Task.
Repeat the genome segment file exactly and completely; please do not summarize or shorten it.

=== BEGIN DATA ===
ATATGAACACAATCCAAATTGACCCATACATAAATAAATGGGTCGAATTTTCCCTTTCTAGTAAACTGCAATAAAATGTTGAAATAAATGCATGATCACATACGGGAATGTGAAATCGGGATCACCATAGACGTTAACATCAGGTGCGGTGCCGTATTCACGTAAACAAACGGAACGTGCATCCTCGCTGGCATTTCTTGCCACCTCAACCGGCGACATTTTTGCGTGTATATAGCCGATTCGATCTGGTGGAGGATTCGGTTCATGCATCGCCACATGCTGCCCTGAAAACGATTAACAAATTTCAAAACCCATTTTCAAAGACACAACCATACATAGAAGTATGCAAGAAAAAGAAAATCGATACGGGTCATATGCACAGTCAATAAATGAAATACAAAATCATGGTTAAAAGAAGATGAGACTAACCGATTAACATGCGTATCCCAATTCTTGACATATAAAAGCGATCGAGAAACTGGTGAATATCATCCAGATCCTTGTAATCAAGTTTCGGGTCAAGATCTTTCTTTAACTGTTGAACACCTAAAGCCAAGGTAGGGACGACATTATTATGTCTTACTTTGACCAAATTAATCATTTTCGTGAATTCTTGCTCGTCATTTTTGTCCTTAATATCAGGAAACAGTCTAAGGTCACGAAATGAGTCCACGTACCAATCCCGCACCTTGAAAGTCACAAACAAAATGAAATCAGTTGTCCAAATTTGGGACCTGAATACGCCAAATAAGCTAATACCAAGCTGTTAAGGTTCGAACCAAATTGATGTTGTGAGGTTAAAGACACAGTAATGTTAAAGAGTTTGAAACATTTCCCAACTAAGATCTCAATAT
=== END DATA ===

ATATGAACACAATCCAAATTGACCCATACATAAATAAATGGGTCGAATTTTCCCTTTCTAGTAAACTGCAATAAAATGTTGAAATAAATGCATGATCACATACGGGAATGTGAAATCGGGATCACCATAGACGTTAACATCAGGTGCGGTGCCGTATTCACGTAAACAAACGGAACGTGCATCCTCGCTGGCATTTCTTGCCACCTCAACCGGCGACATTTTTGCGTGTATATAGCCGATTCGATCTGGTGGAGGATTCGGTTCATGCATCGCCACATGCTGCCCTGAAAACGATTAACAAATTTCAAAACCCATTTTCAAAGACACAACCATACATAGAAGTATGCAAGAAAAAGAAAATCGATACGGGTCATATGCACAGTCAATAAATGAAATACAAAATCATGGTTAAAAGAAGATGAGACTAACCGATTAACATGCGTATCCCAATTCTTGACATATAAAAGCGATCGAGAAACTGGTGAATATCATCCAGATCCTTGTAATCAAGTTTCGGGTCAAGATCTTTCTTTAACTGTTGAACACCTAAAGCCAAGGTAGGGACGACATTATTATGTCTTACTTTGACCAAATTAATCATTTTCGTGAATTCTTGCTCGTCATTTTTGTCCTTAATATCAGGAAACAGTCTAAGGTCACGAAATGAGTCCACGTACCAATCCCGCACCTTGAAAGTCACAAACAAAATGAAATCAGTTGTCCAAATTTGGGACCTGAATACGCCAAATAAGCTAATACCAAGCTGTTAAGGTTCGAACCAAATTGATGTTGTGAGGTTAAAGACACAGTAATGTTAAAGAGTTTGAAACATTTCCCAACTAAGATCTCAATAT